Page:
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Proposed Rule

Application of Certain Title VII Requirements to Security-Based Swap Transactions Connected With a Non-U.S. Person's Dealing Activity That Are Arranged, Negotiated, or Executed by Personnel Located in a U.S. Branch or Office or in a U.S. Branch or Office of an Agent

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AGENCY:

Securities and Exchange Commission.

ACTION:

Proposed rules.

SUMMARY:

The Securities and Exchange Commission (“SEC” or “Commission”) is publishing for comment proposed amendments and a re-proposed rule to address the application of certain provisions of the Securities Exchange Act of 1934 (“Exchange Act”) that were added by Subtitle B of Title VII of the Dodd-Frank Wall Street Reform and Consumer Protection Act (“Dodd-Frank Act”) to cross-border security-based swap activities. The Commission is proposing amendments to Exchange Act rules 3a71-3 and 3a71-5 that would address the application of the de minimis exception to security-based swap transactions connected with a non-U.S. person's security-based swap dealing activity that are arranged, negotiated, or executed by personnel of such person located in a U.S. branch or office, or by personnel of such person's agent, located in a U.S. branch or office. The Commission is also re-proposing Exchange Act rule 3a71-3(c) and proposing certain amendments to Exchange Act rule 3a71-3(a) to address the applicability of external business conduct requirements to the U.S. business and foreign business of registered security-based swap dealers. The Commission also is proposing amendments to Regulation SBSR to apply the regulatory reporting and public dissemination requirements to transactions that are arranged, negotiated, or executed by personnel of non-U.S. persons, or personnel of such non-U.S. persons' agents, that are located in the United States and to transactions effected by or through a registered broker-dealer (including a registered security-based swap execution facility), along with certain related issues, including requiring registered broker-dealers (including registered security-based swap execution facilities) to report certain transactions that are effected by or through the registered broker-dealer.

DATES:

Comments should be received on or before July 13, 2015.

ADDRESSES:

Comments may be submitted by any of the following methods:

Electronic Comments

Paper Comments

  • Send paper comments to Secretary, Securities and Exchange Commission, 100 F Street NE., Washington, DC 20549-1090.

All submissions should refer to File Number S7-06-15. This file number should be included on the subject line if email is used. To help us process and review your comments more efficiently, please use only one method. The Commission will post all comments on the Commission's Internet Web site (http://www.sec.gov/​rules/​proposed.shtml). Comments are also available for Web site viewing and printing in the Commission's Public Reference Room, 100 F Street NE., Washington, DC 20549 on official business days between the hours of 10:00 a.m. and 3:00 p.m. All comments received will be posted without change; the Commission does not edit personal identifying information from submissions. You should submit only information that you wish to make available publicly.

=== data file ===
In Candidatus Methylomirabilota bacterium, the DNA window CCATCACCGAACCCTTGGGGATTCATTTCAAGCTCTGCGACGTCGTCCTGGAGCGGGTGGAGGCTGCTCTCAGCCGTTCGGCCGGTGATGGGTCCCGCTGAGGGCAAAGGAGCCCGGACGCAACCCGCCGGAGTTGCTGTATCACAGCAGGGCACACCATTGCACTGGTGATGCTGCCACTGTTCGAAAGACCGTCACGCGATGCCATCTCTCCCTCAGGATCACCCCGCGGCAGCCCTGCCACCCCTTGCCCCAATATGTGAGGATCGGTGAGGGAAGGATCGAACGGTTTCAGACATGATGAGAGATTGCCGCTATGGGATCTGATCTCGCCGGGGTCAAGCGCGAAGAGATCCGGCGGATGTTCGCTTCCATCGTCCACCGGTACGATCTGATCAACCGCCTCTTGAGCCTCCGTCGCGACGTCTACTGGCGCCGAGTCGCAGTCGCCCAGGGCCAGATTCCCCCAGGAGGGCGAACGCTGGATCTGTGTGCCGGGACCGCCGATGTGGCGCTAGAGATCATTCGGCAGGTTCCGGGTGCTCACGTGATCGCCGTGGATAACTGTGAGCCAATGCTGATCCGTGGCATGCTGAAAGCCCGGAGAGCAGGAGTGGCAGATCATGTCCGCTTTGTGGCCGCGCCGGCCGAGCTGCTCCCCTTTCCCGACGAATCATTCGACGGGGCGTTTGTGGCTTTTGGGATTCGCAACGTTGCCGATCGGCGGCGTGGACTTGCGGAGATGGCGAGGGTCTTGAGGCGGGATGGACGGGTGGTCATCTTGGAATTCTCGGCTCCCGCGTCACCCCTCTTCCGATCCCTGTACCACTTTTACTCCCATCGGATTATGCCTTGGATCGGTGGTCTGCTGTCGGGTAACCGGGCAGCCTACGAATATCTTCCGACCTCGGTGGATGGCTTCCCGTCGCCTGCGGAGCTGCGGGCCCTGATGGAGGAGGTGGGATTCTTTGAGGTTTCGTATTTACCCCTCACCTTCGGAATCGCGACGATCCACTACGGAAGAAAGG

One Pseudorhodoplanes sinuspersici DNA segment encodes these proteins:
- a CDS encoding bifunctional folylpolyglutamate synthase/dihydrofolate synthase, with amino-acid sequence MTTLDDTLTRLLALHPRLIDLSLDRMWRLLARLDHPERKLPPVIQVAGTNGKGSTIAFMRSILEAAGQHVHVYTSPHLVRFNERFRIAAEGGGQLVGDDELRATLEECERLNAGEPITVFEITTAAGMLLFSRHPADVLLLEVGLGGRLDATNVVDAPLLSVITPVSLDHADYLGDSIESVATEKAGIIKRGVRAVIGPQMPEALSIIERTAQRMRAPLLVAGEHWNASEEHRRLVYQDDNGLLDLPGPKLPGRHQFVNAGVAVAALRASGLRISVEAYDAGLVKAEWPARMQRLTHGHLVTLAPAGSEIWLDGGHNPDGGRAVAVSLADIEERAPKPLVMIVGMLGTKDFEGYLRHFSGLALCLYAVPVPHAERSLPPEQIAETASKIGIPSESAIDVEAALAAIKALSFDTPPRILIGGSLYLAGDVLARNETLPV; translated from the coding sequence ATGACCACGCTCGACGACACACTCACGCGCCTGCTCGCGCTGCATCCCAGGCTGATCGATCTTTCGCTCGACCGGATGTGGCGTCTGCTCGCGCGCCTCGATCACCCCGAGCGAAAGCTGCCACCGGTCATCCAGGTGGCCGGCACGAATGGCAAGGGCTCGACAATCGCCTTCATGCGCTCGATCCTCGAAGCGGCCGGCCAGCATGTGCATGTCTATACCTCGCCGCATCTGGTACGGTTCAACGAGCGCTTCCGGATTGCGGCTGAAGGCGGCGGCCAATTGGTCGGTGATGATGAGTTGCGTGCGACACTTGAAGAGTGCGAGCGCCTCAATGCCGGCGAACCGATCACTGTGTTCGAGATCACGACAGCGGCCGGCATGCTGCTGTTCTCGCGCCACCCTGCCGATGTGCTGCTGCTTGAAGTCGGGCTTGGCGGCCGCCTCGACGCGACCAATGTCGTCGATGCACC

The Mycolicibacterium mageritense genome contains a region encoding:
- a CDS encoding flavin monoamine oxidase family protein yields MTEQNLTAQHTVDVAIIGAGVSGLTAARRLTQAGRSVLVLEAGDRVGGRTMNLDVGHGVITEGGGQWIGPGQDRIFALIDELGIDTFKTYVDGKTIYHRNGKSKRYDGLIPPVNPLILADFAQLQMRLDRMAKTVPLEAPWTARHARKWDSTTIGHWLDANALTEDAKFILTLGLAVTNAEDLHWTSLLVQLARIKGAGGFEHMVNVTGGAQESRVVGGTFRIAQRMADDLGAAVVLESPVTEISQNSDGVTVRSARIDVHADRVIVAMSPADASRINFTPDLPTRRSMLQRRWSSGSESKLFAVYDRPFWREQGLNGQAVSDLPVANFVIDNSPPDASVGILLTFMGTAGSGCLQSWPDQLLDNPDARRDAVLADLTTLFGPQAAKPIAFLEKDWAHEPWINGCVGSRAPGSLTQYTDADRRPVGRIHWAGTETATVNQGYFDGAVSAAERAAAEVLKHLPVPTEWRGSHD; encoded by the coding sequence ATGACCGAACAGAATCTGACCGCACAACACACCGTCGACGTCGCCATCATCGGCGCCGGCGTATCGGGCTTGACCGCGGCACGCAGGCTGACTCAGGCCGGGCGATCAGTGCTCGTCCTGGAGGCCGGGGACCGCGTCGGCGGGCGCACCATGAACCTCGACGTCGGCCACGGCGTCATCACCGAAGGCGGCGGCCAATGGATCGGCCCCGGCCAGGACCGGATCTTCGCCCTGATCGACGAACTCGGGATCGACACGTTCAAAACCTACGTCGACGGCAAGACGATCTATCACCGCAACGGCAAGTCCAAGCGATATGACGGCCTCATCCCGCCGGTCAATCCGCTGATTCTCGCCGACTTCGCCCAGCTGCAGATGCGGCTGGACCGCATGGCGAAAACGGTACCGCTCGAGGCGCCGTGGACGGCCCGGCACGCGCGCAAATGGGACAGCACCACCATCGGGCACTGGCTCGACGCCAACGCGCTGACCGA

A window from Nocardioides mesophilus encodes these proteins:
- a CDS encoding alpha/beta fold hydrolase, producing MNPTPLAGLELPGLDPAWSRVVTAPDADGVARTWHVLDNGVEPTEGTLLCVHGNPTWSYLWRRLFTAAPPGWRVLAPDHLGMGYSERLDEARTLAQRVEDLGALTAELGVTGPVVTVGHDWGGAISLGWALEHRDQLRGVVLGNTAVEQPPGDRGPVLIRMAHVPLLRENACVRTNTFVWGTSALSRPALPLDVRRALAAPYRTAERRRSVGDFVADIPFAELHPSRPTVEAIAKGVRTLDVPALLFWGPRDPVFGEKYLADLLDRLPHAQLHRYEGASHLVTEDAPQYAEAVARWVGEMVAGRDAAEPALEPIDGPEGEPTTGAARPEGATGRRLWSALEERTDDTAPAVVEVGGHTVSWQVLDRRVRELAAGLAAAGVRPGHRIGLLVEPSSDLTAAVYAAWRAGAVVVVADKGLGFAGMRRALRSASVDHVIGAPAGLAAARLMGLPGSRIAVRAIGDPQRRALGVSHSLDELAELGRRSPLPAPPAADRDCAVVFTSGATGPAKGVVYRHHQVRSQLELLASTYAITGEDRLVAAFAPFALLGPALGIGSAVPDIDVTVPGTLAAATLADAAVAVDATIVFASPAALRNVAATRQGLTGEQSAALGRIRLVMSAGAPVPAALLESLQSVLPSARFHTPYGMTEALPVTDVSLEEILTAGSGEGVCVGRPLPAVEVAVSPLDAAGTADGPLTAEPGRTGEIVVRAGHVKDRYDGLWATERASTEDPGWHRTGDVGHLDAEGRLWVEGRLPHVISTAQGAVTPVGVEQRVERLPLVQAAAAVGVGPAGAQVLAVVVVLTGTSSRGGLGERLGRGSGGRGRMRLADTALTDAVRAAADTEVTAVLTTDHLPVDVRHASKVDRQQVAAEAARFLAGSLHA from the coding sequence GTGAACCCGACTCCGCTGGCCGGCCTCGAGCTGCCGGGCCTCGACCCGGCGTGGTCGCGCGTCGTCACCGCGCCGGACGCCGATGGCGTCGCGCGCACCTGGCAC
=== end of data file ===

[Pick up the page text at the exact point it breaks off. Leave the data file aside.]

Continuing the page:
Studies, memoranda, or other substantive items may be added by the Commission or staff to the comment file during this rulemaking. A notification of the inclusion in the comment file of any such materials will be made available on the SEC's Web site. To ensure direct electronic receipt of such notifications, sign up through the “Stay Connected” option at www.sec.gov to receive notifications by email.

Start Further Info

FOR FURTHER INFORMATION CONTACT:

Carol McGee, Assistant Director, Richard Gabbert, Senior Special Counsel, or Margaret Rubin, Special Counsel, Office of Derivatives Policy, at 202-551-5870, Division of Trading and Markets, Securities and Exchange Commission, 100 F Street NE., Washington, DC 20549-7010.

End Further Info End Preamble Start Supplemental Information

SUPPLEMENTARY INFORMATION:

The Commission is proposing the following rules under the Exchange Act regarding the application of Subtitle B of Title VII of the Dodd-Frank Act to cross-border activities.

The Commission is proposing to amend the following rules under the Exchange Act: Rule 3a71-3 (addressing the cross-border implementation of the de minimis exception to the “security-based swap dealer” definition and the definition of certain terms); rule 3a71-5 (regarding availability of an exception from the dealer de minimis analysis for cleared anonymous transactions that fall within proposed rule 3a71-3(b)(1)(iii)(C)); and Rules 900, 901, 906, 907, 908(a)(1), and 908(b) of Regulation SBSR. The Commission also is re-proposing Exchange Act rule 3a71-3(c) (application of external business conduct requirements).

I. Background

A. Scope of This Rulemaking

B. The Dodd-Frank Act

C. The Cross-Border Proposing Release